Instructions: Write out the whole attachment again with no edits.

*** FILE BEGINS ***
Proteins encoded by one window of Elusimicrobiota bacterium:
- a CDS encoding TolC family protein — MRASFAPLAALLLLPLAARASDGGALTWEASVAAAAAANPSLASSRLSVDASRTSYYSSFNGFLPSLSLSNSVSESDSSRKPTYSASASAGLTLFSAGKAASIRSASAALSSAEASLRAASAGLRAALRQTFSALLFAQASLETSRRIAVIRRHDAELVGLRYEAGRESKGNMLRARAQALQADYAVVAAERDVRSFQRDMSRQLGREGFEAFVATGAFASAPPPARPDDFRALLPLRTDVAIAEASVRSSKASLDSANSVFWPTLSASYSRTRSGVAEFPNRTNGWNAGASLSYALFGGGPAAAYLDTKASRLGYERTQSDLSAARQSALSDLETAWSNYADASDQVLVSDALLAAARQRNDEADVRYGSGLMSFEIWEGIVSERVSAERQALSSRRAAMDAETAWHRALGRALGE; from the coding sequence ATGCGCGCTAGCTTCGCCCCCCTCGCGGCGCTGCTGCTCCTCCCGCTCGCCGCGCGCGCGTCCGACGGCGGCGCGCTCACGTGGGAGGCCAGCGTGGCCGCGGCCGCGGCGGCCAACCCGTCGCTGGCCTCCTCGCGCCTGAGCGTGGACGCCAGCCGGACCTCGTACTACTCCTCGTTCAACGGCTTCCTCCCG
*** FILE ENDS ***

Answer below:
Proteins encoded by one window of Elusimicrobiota bacterium:
- a CDS encoding TolC family protein — MRASFAPLAALLLLPLAARASDGGALTWEASVAAAAAANPSLASSRLSVDASRTSYYSSFNGFLPSLSLSNSVSESDSSRKPTYSASASAGLTLFSAGKAASIRSASAALSSAEASLRAASAGLRAALRQTFSALLFAQASLETSRRIAVIRRHDAELVGLRYEAGRESKGNMLRARAQALQADYAVVAAERDVRSFQRDMSRQLGREGFEAFVATGAFASAPPPARPDDFRALLPLRTDVAIAEASVRSSKASLDSANSVFWPTLSASYSRTRSGVAEFPNRTNGWNAGASLSYALFGGGPAAAYLDTKASRLGYERTQSDLSAARQSALSDLETAWSNYADASDQVLVSDALLAAARQRNDEADVRYGSGLMSFEIWEGIVSERVSAERQALSSRRAAMDAETAWHRALGRALGE; from the coding sequence ATGCGCGCTAGCTTCGCCCCCCTCGCGGCGCTGCTGCTCCTCCCGCTCGCCGCGCGCGCGTCCGACGGCGGCGCGCTCACGTGGGAGGCCAGCGTGGCCGCGGCCGCGGCGGCCAACCCGTCGCTGGCCTCCTCGCGCCTGAGCGTGGACGCCAGCCGGACCTCGTACTACTCCTCGTTCAACGGCTTCCTCCCG